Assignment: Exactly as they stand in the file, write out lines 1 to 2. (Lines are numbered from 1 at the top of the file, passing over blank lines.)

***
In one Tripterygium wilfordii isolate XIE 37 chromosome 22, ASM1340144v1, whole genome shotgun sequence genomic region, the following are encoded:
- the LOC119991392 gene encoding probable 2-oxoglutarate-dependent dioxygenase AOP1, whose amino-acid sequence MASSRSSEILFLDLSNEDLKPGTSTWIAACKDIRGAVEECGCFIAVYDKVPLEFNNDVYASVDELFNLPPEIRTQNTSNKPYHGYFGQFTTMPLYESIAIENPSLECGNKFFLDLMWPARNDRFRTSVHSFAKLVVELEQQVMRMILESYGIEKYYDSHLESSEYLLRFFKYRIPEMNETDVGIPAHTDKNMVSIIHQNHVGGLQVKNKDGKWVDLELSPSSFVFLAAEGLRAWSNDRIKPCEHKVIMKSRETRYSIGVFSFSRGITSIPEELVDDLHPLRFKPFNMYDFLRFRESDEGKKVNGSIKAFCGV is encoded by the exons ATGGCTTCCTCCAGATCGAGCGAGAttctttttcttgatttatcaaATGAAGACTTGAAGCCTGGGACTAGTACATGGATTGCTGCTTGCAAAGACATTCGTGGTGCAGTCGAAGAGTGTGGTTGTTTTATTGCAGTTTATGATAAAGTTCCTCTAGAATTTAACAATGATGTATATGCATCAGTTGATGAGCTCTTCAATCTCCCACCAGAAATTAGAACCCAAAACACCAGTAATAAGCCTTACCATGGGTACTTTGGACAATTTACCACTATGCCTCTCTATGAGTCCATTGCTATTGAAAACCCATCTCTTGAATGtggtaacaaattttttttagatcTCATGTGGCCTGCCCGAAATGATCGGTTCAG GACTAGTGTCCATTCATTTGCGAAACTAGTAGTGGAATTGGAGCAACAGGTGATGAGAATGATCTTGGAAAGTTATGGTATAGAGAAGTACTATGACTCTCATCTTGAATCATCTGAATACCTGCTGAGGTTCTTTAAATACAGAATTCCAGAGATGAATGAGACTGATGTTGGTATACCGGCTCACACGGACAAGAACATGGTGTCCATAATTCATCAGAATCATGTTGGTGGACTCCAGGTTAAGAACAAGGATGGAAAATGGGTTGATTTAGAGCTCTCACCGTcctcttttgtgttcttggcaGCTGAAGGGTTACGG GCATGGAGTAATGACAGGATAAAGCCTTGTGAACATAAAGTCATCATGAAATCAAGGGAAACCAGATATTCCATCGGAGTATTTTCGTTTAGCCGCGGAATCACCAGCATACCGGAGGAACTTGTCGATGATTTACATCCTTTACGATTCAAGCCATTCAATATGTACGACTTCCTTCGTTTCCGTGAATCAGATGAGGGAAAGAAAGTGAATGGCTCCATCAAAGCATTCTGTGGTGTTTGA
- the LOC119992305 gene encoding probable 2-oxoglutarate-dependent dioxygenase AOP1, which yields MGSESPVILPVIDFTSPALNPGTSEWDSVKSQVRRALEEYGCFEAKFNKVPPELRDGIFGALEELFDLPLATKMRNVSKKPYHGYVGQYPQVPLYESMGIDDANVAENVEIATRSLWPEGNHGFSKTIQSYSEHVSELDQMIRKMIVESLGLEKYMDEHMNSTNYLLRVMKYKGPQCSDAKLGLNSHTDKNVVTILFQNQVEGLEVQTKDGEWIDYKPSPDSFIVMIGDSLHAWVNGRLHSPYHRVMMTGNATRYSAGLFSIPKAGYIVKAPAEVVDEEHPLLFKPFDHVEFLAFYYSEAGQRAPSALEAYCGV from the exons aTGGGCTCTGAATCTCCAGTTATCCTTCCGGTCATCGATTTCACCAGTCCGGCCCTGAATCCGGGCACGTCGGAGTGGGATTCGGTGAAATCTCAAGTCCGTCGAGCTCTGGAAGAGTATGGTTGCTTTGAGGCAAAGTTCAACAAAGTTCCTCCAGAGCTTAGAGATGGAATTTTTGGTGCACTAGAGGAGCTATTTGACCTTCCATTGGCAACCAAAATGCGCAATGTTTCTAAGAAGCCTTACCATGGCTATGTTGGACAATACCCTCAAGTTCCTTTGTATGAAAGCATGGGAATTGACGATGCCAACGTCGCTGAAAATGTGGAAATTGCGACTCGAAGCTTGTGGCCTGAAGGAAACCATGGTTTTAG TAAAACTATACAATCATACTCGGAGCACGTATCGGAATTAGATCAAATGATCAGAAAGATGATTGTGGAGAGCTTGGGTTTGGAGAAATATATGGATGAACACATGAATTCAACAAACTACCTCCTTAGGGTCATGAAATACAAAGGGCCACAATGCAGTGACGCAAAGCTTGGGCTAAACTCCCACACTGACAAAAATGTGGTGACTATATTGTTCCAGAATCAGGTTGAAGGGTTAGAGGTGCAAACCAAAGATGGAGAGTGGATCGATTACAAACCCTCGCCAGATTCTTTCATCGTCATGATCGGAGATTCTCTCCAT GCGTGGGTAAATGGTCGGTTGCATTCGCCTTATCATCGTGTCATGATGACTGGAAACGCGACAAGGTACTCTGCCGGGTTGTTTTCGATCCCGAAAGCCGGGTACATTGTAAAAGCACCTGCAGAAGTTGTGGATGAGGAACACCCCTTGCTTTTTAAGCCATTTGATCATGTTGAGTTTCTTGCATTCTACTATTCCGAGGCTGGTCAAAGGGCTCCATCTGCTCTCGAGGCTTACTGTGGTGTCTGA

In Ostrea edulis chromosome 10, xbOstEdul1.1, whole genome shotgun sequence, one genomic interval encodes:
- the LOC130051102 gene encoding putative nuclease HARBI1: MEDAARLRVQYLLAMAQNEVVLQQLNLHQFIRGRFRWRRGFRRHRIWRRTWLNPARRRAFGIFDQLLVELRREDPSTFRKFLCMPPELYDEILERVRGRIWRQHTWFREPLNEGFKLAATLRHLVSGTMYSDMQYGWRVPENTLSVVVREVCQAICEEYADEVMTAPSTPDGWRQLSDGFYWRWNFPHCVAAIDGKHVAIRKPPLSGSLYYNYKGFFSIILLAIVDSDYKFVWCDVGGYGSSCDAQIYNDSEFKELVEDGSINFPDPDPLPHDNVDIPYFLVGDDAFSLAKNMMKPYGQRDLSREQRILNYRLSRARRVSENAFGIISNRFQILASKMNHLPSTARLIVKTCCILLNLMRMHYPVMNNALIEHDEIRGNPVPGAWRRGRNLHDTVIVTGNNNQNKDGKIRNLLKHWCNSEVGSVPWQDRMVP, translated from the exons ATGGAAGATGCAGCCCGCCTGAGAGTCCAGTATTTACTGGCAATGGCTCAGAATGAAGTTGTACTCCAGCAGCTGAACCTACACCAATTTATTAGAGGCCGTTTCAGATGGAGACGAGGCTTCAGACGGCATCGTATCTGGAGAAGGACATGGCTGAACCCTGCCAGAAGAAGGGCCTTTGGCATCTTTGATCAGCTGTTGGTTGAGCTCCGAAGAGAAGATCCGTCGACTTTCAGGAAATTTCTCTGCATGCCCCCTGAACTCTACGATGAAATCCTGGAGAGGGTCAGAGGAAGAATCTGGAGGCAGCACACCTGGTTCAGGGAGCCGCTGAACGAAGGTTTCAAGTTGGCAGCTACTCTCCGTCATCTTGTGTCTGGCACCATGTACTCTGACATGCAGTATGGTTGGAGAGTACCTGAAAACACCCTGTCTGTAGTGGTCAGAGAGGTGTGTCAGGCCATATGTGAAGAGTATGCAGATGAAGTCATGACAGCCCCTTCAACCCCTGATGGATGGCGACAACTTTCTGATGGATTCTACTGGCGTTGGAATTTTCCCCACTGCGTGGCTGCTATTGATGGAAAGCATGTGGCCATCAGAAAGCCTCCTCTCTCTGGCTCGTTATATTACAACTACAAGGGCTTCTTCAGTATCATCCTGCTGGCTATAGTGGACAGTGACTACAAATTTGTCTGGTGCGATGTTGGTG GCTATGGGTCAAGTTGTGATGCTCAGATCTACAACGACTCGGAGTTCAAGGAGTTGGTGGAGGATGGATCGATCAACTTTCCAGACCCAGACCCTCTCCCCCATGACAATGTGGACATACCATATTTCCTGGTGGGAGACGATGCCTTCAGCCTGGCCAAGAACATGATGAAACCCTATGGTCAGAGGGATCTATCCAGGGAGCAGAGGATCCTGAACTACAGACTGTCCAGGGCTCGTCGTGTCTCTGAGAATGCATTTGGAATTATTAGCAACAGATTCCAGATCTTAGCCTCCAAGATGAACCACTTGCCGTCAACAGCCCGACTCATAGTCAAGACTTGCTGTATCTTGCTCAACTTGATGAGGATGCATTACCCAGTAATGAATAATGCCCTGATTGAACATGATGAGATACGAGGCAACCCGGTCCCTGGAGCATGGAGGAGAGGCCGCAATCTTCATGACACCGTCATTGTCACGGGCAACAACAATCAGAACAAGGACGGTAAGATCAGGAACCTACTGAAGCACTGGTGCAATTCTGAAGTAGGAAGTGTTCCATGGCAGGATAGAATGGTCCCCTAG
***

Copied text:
In one Tripterygium wilfordii isolate XIE 37 chromosome 22, ASM1340144v1, whole genome shotgun sequence genomic region, the following are encoded:
- the LOC119991392 gene encoding probable 2-oxoglutarate-dependent dioxygenase AOP1, whose amino-acid sequence MASSRSSEILFLDLSNEDLKPGTSTWIAACKDIRGAVEECGCFIAVYDKVPLEFNNDVYASVDELFNLPPEIRTQNTSNKPYHGYFGQFTTMPLYESIAIENPSLECGNKFFLDLMWPARNDRFRTSVHSFAKLVVELEQQVMRMILESYGIEKYYDSHLESSEYLLRFFKYRIPEMNETDVGIPAHTDKNMVSIIHQNHVGGLQVKNKDGKWVDLELSPSSFVFLAAEGLRAWSNDRIKPCEHKVIMKSRETRYSIGVFSFSRGITSIPEELVDDLHPLRFKPFNMYDFLRFRESDEGKKVNGSIKAFCGV is encoded by the exons ATGGCTTCCTCCAGATCGAGCGAGAttctttttcttgatttatcaaATGAAGACTTGAAGCCTGGGACTAGTACATGGATTGCTGCTTGCAAAGACATTCGTGGTGCAGTCGAAGAGTGTGGTTGTTTTATTGCAGTTTATGATAAAGTTCCTCTAGAATTTAACAATGATGTATATGCATCAGTTGATGAGCTCTTCAATCTCCCACCAGAAATTAGAACCCAAAACACCAGTAATAAGCCTTACCATGGGTACTTTGGACAATTTACCACTATGCCTCTCTATGAGTCCATTGCTATTGAAAACCCATCTCTTGAATGtggtaacaaattttttttagatcTCATGTGGCCTGCCCGAAATGATCGGTTCAG GACTAGTGTCCATTCATTTGCGAAACTAGTAGTGGAATTGGAGCAACAGGTGATGAGAATGATCTTGGAAAGTTATGGTATAGAGAAGTACTATGACTCTCATCTTGAATCATCTGAATACCTGCTGAGGTTCTTTAAATACAGAATTCCAGAGATGAATGAGACTGATGTTGGTATACCGGCTCACACGGACAAGAACATGGTGTCCATAATTCATCAGAATCATGTTGGTGGACTCCAGGTTAAGAACAAGGATGGAAAATGGGTTGATTTAGAGCTCTCACCGTcctcttttgtgttcttggcaGCTGAAGGGTTACGG GCATGGAGTAATGACAGGATAAAGCCTTGTGAACATAAAGTCATCATGAAATCAAGGGAAACCAGATATTCCATCGGAGTATTTTCGTTTAGCCGCGGAATCACCAGCATACCGGAGGAACTTGTCGATGATTTACATCCTTTACGATTCAAGCCATTCAATATGTACGACTTCCTTCGTTTCCGTGAATCAGATGAGGGAAAGAAAGTGAATGGCTCCATCAAAGCATTCTGTGGTGTTTGA